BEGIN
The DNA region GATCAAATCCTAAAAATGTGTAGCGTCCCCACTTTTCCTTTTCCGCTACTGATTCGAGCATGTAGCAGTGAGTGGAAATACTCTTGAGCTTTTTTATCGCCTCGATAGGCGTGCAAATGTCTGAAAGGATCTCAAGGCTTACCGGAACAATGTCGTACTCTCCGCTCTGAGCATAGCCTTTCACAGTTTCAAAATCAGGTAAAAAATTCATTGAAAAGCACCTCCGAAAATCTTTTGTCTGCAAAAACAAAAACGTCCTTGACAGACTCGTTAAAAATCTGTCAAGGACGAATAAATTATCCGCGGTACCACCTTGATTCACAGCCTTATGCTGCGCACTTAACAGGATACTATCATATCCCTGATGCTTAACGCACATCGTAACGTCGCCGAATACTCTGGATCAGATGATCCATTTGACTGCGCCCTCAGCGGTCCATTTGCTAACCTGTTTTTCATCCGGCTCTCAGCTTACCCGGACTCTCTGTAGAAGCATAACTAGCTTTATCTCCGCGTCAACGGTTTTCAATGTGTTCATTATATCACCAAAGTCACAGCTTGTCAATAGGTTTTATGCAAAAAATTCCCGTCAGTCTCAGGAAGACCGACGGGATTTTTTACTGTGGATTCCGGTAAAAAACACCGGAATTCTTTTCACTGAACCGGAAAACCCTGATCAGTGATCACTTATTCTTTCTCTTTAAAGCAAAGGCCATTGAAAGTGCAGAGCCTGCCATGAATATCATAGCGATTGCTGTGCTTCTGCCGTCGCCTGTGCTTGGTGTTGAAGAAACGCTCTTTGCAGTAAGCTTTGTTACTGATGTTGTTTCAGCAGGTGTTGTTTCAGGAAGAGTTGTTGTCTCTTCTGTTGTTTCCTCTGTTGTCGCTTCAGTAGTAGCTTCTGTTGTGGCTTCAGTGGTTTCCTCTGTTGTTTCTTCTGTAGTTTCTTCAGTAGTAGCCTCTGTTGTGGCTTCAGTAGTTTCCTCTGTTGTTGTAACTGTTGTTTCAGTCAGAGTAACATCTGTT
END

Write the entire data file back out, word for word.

The DNA region GATCAAATCCTAAAAATGTGTAGCGTCCCCACTTTTCCTTTTCCGCTACTGATTCGAGCATGTAGCAGTGAGTGGAAATACTCTTGAGCTTTTTTATCGCCTCGATAGGCGTGCAAATGTCTGAAAGGATCTCAAGGCTTACCGGAACAATGTCGTACTCTCCGCTCTGAGCATAGCCTTTCACAGTTTCAAAATCAGGTAAAAAATTCATTGAAAAGCACCTCCGAAAATCTTTTGTCTGCAAAAACAAAAACGTCCTTGACAGACTCGTTAAAAATCTGTCAAGGACGAATAAATTATCCGCGGTACCACCTTGATTCACAGCCTTATGCTGCGCACTTAACAGGATACTATCATATCCCTGATGCTTAACGCACATCGTAACGTCGCCGAATACTCTGGATCAGATGATCCATTTGACTGCGCCCTCAGCGGTCCATTTGCTAACCTGTTTTTCATCCGGCTCTCAGCTTACCCGGACTCTCTGTAGAAGCATAACTAGCTTTATCTCCGCGTCAACGGTTTTCAATGTGTTCATTATATCACCAAAGTCACAGCTTGTCAATAGGTTTTATGCAAAAAATTCCCGTCAGTCTCAGGAAGACCGACGGGATTTTTTACTGTGGATTCCGGTAAAAAACACCGGAATTCTTTTCACTGAACCGGAAAACCCTGATCAGTGATCACTTATTCTTTCTCTTTAAAGCAAAGGCCATTGAAAGTGCAGAGCCTGCCATGAATATCATAGCGATTGCTGTGCTTCTGCCGTCGCCTGTGCTTGGTGTTGAAGAAACGCTCTTTGCAGTAAGCTTTGTTACTGATGTTGTTTCAGCAGGTGTTGTTTCAGGAAGAGTTGTTGTCTCTTCTGTTGTTTCCTCTGTTGTCGCTTCAGTAGTAGCTTCTGTTGTGGCTTCAGTGGTTTCCTCTGTTGTTTCTTCTGTAGTTTCTTCAGTAGTAGCCTCTGTTGTGGCTTCAGTAGTTTCCTCTGTTGTTGTAACTGTTGTTTCAGTCAGAGTAACATCTGTT